In speaking of this, I would like to talk about five aspects of community leadership that I think will be important in the years to come. These are the leadership of collaboration, values based leadership, situational leadership, leadership from the middle, and leadership in times of increasing uncertainty.

These five aspects are all related. I will take them in turn, starting as above with collaboration.

Now there is nothing new in my noting the need for collaboration, which has received much attention in recent years. The concern for collaboration within the community sector and across the community, business, and government sectors is being driven by the scale of the problems that communities face — problems like homelessness or environmental degradation that no single organization and indeed no single sector can tackle on its own, as Judith Maxwell has pointed out. In my own work in strategic planning with boards, I find that there are very few that currently do not already list more effective collaboration, partnerships, and inter-organizational outreach as strategic priorities.

What is new is the recent urgency brought to collaboration for the community sector by the climate of fiscal restraint, which will seemingly be with us for years to come, or so it would be most prudent to assume. Especially in a smaller city like Victoria, community organizations are correspondingly small and many will not be able to maintain minimum sustainable scale as revenues decline. For these organizations, the stark choice often will be to collaborate or fail.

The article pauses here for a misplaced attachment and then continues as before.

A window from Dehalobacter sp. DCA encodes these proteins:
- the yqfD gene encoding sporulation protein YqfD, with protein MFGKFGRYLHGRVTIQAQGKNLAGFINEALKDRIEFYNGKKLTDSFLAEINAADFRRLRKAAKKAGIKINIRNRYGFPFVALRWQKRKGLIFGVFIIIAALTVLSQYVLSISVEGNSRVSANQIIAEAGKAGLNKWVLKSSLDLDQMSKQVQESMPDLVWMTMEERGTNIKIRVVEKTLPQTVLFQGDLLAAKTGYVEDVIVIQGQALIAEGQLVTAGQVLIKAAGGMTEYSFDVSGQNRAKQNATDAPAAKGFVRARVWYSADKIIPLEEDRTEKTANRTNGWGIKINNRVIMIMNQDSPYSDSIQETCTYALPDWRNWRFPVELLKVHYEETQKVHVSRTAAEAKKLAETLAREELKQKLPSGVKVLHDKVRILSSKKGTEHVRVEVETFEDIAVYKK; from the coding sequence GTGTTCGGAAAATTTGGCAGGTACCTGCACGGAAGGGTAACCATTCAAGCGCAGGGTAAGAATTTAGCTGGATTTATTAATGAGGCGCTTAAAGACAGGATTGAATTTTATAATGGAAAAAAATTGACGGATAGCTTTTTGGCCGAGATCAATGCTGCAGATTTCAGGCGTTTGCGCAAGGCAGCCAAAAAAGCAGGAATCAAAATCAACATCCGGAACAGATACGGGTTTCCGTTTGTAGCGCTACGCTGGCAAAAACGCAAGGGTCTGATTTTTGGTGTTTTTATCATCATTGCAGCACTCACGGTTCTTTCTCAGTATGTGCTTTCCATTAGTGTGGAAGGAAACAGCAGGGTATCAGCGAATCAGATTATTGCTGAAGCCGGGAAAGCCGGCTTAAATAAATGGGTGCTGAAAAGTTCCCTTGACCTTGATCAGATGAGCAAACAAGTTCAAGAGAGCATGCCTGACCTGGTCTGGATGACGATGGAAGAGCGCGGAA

Whatever form that collaboration takes — cooperative projects, resource and service sharing, joint ventures, or even full-blown mergers, to take a few examples — collaboration does not happen by itself. It takes tremendous leadership to initiate, sustain, and guide it. Part of this is straightforwardly managerial. Innovative, entrepreneurial leadership will be needed to design and implement collaborative endeavors, from simple things like joint project task groups, to very complex things like shared governance and policy structures that work across sectoral and regulatory divisions.